Promoting anti-corruption efforts is one of the United States’ priorities, and Bright Kwadwo Sowu is a leader in those efforts. He is a Senior Research Officer for the Ghana Anti-Corruption Coalition (GACC), a cross-sectoral group of public, private, and civil society organizations with a focus on promoting good governance and fighting corruption in Ghana. His major task at the Coalition involves leading the Monitoring and Evaluation team for a USAID funded anti-corruption project known as Accountable Democratic Institutions and Systems Strengthening.

Transparency and efficiency in the energy sector are other U.S. priorities in Ghana. We are proud that Kwabena Kankam-Yeboah and Enoch Agyepong are two YALI alumni members serving in the energy sector and leading in those efforts. Kwabena is a Business Planning Engineer at the Volta River Authority, Ghana’s largest power generation company. He focuses on performance management issues and business opportunities. Enoch is a Regulatory Strengthening Project Engineer at the Millennium Development Authority (MiDA).

Two of your fellow YALI graduates, Ngnaoussi Elongue “Cédric” Christian and Jason Amoo are shining examples of future West African leaders. Their optimistic outlook, track-record of ethical decision-making, and dedication to service before self are exemplary. I am told that many of you appreciate their good leadership and team management skills.

The young leaders I just mentioned, and all of you, embody the spirit of the old saying that: “if your actions inspire others to dream more, to learn more, to do more and to become more, then you are a leader.”  

The challenges these young leaders and many of you here today face are also shared by youth in other nations, including in the United States. There is no perfect nation, but as you have demonstrated, together we can all further perfect our nations and promote global prosperity through local efforts such as these:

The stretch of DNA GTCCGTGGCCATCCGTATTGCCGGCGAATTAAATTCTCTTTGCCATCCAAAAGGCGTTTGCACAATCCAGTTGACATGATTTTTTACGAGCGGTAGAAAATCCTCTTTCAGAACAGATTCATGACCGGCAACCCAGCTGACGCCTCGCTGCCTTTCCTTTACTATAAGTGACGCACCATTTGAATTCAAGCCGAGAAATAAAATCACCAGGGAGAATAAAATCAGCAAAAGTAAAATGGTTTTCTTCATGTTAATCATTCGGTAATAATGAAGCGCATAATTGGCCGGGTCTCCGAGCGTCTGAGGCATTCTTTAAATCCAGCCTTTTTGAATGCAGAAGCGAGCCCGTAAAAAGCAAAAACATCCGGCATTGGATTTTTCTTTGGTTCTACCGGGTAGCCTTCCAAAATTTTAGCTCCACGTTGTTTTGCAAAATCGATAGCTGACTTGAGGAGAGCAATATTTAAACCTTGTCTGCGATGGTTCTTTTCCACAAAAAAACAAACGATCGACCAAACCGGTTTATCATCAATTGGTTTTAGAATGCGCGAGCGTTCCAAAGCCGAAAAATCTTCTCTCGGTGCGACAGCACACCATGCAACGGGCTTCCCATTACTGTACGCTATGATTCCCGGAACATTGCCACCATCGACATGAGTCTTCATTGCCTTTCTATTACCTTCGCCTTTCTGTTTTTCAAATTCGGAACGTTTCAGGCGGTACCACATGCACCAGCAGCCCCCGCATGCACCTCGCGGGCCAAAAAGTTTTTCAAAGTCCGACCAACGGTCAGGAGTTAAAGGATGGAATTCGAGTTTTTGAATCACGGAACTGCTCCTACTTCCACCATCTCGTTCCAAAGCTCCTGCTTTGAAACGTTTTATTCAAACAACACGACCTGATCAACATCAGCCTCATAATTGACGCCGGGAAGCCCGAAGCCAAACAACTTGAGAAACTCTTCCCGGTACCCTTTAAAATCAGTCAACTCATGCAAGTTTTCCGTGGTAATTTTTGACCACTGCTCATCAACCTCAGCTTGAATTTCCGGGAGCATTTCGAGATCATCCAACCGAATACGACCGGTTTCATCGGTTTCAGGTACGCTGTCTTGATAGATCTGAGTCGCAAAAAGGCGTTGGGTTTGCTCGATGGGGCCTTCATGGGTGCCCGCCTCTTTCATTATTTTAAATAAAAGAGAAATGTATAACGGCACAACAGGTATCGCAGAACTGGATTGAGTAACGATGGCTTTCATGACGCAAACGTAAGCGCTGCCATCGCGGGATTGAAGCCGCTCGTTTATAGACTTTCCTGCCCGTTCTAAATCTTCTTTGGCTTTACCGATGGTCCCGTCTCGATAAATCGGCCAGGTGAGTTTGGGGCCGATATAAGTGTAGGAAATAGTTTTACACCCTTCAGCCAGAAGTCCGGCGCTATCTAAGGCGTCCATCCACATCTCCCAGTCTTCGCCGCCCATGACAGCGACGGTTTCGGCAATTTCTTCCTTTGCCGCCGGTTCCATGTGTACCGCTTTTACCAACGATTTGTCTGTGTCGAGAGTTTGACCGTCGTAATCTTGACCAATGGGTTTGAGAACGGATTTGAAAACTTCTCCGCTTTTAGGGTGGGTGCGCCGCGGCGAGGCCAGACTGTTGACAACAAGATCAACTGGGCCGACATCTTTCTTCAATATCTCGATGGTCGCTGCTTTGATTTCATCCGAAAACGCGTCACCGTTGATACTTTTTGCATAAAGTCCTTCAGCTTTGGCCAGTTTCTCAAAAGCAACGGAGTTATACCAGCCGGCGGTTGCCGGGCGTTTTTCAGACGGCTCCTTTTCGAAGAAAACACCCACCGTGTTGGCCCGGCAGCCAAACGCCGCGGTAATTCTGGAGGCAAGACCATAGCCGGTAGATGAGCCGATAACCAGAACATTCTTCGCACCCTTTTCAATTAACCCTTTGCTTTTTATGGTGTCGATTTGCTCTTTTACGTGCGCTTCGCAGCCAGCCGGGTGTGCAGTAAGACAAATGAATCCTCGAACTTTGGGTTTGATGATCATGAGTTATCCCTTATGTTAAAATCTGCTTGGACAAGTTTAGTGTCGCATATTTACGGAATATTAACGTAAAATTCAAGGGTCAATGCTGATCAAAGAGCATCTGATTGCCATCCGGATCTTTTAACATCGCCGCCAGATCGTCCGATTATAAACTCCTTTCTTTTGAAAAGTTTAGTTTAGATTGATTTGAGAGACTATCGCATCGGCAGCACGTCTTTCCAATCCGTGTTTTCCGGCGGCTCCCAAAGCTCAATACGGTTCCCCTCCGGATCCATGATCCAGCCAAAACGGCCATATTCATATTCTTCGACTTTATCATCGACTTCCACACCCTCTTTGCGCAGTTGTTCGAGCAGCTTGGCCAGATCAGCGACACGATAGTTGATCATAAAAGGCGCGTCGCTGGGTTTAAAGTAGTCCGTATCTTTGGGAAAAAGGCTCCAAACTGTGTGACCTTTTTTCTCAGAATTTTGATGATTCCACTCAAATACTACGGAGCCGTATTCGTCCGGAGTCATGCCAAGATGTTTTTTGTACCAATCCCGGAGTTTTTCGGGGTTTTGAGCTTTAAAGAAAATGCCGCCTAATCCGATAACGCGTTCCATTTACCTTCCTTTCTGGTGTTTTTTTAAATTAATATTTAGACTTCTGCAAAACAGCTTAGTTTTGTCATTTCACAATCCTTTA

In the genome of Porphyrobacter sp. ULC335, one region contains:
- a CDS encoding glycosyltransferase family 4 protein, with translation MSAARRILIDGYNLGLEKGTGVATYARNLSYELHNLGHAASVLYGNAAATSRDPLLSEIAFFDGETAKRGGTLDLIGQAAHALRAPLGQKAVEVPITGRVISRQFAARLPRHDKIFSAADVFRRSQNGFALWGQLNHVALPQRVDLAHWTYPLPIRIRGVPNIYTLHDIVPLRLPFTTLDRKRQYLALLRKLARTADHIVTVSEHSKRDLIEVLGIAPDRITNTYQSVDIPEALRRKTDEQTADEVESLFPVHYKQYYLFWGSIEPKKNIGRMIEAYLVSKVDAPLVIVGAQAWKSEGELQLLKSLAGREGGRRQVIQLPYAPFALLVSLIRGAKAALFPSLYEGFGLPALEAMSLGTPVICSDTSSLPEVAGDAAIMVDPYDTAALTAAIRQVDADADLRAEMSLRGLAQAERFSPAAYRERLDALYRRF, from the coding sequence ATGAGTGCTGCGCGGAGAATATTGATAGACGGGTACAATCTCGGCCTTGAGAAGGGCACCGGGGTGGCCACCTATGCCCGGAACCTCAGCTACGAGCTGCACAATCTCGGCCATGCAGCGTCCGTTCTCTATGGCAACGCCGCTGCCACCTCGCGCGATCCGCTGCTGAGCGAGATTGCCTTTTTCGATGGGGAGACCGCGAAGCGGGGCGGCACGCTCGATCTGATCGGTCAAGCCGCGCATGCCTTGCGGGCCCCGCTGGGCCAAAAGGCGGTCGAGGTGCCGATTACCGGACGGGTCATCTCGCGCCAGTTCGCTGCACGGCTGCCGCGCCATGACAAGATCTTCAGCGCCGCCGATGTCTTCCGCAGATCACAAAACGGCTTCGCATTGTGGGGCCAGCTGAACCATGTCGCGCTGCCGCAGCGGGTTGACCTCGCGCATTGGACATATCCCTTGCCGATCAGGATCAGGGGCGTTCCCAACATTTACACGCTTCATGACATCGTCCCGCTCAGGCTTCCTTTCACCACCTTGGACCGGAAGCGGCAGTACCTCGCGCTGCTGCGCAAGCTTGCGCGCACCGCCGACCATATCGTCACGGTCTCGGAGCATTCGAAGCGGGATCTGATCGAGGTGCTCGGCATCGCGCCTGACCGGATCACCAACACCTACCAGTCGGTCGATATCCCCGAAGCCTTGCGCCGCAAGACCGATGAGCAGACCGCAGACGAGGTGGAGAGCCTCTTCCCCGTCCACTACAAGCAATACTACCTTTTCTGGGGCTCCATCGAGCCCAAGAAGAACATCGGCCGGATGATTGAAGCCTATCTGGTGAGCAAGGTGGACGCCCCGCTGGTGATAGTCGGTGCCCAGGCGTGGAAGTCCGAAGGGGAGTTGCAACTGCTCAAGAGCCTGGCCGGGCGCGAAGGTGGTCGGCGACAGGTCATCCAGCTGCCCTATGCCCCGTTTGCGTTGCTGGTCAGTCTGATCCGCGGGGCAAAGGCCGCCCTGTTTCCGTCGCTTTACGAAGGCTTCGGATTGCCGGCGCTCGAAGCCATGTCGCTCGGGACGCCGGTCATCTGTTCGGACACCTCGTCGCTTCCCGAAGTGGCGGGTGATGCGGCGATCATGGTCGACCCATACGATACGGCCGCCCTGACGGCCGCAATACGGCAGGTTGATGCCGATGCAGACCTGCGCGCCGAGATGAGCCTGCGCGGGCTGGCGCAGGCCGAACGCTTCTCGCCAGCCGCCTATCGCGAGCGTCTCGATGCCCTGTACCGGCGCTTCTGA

• Promoting good governance and stewardship of resources;
  • Combating the scourge of modern-day slavery;  
  • Registering citizens to vote to advance free, fair, and transparent elections, as we saw here in Ghana last year;
  • Energizing the private sector by establishing new businesses to reduce high unemployment and create critically needed jobs for large numbers of youth entering the workforce each year;
  • Bringing together women entrepreneurs to share best practices and mentor the next generation of women business leaders to succeed and reach their fullest potential;
  • Promoting quality education;
  • Advancing the work of a free, vibrant, and independent media – both traditional and digital – to strengthen democracy and public discourse on issues of public concern; and
  • Earning a reputation for honesty, character, and integrity — to be a trusted voice of reason and peace.

These are examples of efforts undertaken by our YALI alumni, and I congratulate each of you.  

Members of the 2017 YALI class, your experience as part of this prestigious program may have concluded, however your work as YALI alumni is just beginning.

Today you reaffirm the bonds established with your peers and new connections with others who share in your belief of the YALI vision of service. As trailblazers, I know you have valuable success stories to share with each other. I also know that even trailblazers may have some stories about challenges and setbacks. Those lessons learned are just as valuable — perhaps even more so — in charting your way forward and tackling the challenges ahead.

Leaders persevere and attain greatness because they see failure as a temporary part of their journey towards attaining success. Good leaders see beyond statistics and figures into the human lives affected by corruption, hunger, unemployment, wars, and conflict. The lives and sufferings of human beings matter deeply, and seeking to improve conditions should guide your vision and efforts.

See yourselves as key contributors to your country, Africa, and the world. We all share one planet and one home. If Ghana and Africa prosper, then the United States and the world also prosper. Peace and prosperity are shared goals.  

You are the builders of a new Africa, a continent where innovation and youth leadership in all sectors is needed to promote vibrant democracies and private sectors reflecting that Africa is indeed open for business.  

On sunny days be humble and share credit, and during dark days — no matter how long they may be — always remember that the sun will rise in the morning giving you another opportunity to aim for success, and that the United States stands with you in support of your vision and efforts.  

Congratulations and thank you!